Understanding Homeschool Assessments in Ohio

What is expected?

“As a moderately-regulated state, Ohio has some specific requirements for home education; one of those is annual assessment of students’ progress.”

The Ohio regulations state, “The parent shall send to the superintendent an academic assessment report for the previous school year at the time of supplying subsequent notification.”

Who notifies?

* If this is your first year homeschooling, you don’t need to provide an           assessment report.

* If you homeschooled for the year but did not notify because your child was not     “school age”, you don’t need to provide an assessment report.

* If you notified last year (even though your child was not yet “school age”) you     need to provide an assessment for that child.

 

Homeschool Regulations for Assessments:


Ohio Regulations 3301-34-04 states…


(A) The parent(s) shall send to the superintendent an academic assessment report of the child for the previous school year at the time of supplying subsequent notification.

(B) The academic assessment report shall include one of the following:

     (1) Results of a nationally normed, standardized achievement test.

         (a) Such test shall be administered by:
              (i) A licensed or certified teacher; or
              (ii) Another person mutually agreed upon by the parent(s) and the superintendent; or
              (iii) A person duly authorized by the publisher of the test.

         (b) Results should demonstrate reasonable proficiency as compared to other children in the district at the same grade level. Any child that has a composite score at or above the twenty-fifth percentile shall be deemed to be performing at a level of reasonable proficiency.

      (2) A written narrative indicating that a portfolio of samples of the child’s work has been reviewed and that the child’s academic progress for the year is in accordance with the child’s abilities.

          (a) The written narrative shall be prepared by:
             (i) A licensed or certified teacher; or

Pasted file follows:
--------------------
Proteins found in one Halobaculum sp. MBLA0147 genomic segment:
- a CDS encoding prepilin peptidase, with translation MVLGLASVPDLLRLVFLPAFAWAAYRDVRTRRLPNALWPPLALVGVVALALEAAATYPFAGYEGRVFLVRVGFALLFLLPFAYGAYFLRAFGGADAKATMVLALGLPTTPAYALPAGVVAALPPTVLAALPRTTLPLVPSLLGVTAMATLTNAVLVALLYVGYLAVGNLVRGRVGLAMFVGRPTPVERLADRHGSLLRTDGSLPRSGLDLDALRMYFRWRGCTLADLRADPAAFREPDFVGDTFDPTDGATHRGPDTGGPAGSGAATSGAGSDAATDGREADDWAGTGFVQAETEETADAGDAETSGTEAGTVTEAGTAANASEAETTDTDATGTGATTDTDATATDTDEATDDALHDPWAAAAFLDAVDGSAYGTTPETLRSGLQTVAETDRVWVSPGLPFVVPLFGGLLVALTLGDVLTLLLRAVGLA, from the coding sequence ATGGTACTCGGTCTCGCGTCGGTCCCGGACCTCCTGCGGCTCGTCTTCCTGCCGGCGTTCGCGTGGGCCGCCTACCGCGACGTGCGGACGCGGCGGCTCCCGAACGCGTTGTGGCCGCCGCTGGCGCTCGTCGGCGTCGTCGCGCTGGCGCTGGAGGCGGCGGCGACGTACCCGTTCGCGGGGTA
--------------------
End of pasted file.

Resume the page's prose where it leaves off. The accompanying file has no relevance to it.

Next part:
(ii) Other person mutually agreed upon by the parent(s) and the superintendent.

          (b) The parent(s) shall be responsible for the payment of fees charged for preparation of the        narrative.

      (3) An alternative academic assessment of the child’s proficiency mutually agreed upon by the parent and the superintendent.

(C) If the parent(s) chooses to have the standardized testing conducted as part of the school district scheduled testing program, there shall be no cost to the parent(s). The time and location for testing shall be established by the school district.

(D) If the parent(s) chooses to have the standardized testing conducted privately, the parent(s) shall pay for the testing. The time and location for testing shall be established by the parent(s).

What are the Three Options for Assessment in Ohio?

Standardized Test

Many families choose to have their child/children take nationally-normed, standardized tests each year. Your child’s composite score is the only score required to be reported. It must be at or above the 25th percentile. If test scores do not meet this criteria, then choose Option #2 or #3.

The traditional versions of college board ACT and SAT tests do qualify as a nationally-normed standardized test. 

Written Narrative/Portfolio Review

A written narrative/portfolio review can be done by:

(i) a licensed or certified teacher, holding a valid Ohio teaching certificate (excluding the non- tax certificate issued under Ohio Revised Code 3301.071); or
(ii) another person mutually agreed upon by the parent(s) and the superintendent.

Alternative Academic Assessment

Option #3 can be many different things. The key is that you and the superintendent must agree before this alternative assessment is submitted. Here are a couple of the more common alternative academic assessments options that have been used by parents in Ohio.

Perhaps you are using a program that issues a final report card. If you ask ahead of time, the superintendent may accept this “report card” as your academic assessment.

If your student is participating in a mentorship program, a letter from the child’s mentor may suffice as an alternative assessment.